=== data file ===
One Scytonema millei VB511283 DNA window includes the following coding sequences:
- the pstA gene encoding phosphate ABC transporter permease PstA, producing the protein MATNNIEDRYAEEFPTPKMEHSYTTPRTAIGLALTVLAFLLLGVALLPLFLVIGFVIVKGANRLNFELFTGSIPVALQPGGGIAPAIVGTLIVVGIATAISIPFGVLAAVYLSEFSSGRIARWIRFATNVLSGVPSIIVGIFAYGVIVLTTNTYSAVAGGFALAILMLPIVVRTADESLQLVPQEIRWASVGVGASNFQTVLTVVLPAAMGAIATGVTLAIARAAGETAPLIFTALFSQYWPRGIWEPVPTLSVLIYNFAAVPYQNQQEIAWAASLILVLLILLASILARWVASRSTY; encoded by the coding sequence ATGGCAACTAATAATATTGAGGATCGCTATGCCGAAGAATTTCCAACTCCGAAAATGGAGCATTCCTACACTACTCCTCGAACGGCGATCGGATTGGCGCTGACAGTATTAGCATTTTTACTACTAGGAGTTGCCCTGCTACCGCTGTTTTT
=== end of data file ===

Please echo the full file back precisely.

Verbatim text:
One Scytonema millei VB511283 DNA window includes the following coding sequences:
- the pstA gene encoding phosphate ABC transporter permease PstA, producing the protein MATNNIEDRYAEEFPTPKMEHSYTTPRTAIGLALTVLAFLLLGVALLPLFLVIGFVIVKGANRLNFELFTGSIPVALQPGGGIAPAIVGTLIVVGIATAISIPFGVLAAVYLSEFSSGRIARWIRFATNVLSGVPSIIVGIFAYGVIVLTTNTYSAVAGGFALAILMLPIVVRTADESLQLVPQEIRWASVGVGASNFQTVLTVVLPAAMGAIATGVTLAIARAAGETAPLIFTALFSQYWPRGIWEPVPTLSVLIYNFAAVPYQNQQEIAWAASLILVLLILLASILARWVASRSTY; encoded by the coding sequence ATGGCAACTAATAATATTGAGGATCGCTATGCCGAAGAATTTCCAACTCCGAAAATGGAGCATTCCTACACTACTCCTCGAACGGCGATCGGATTGGCGCTGACAGTATTAGCATTTTTACTACTAGGAGTTGCCCTGCTACCGCTGTTTTT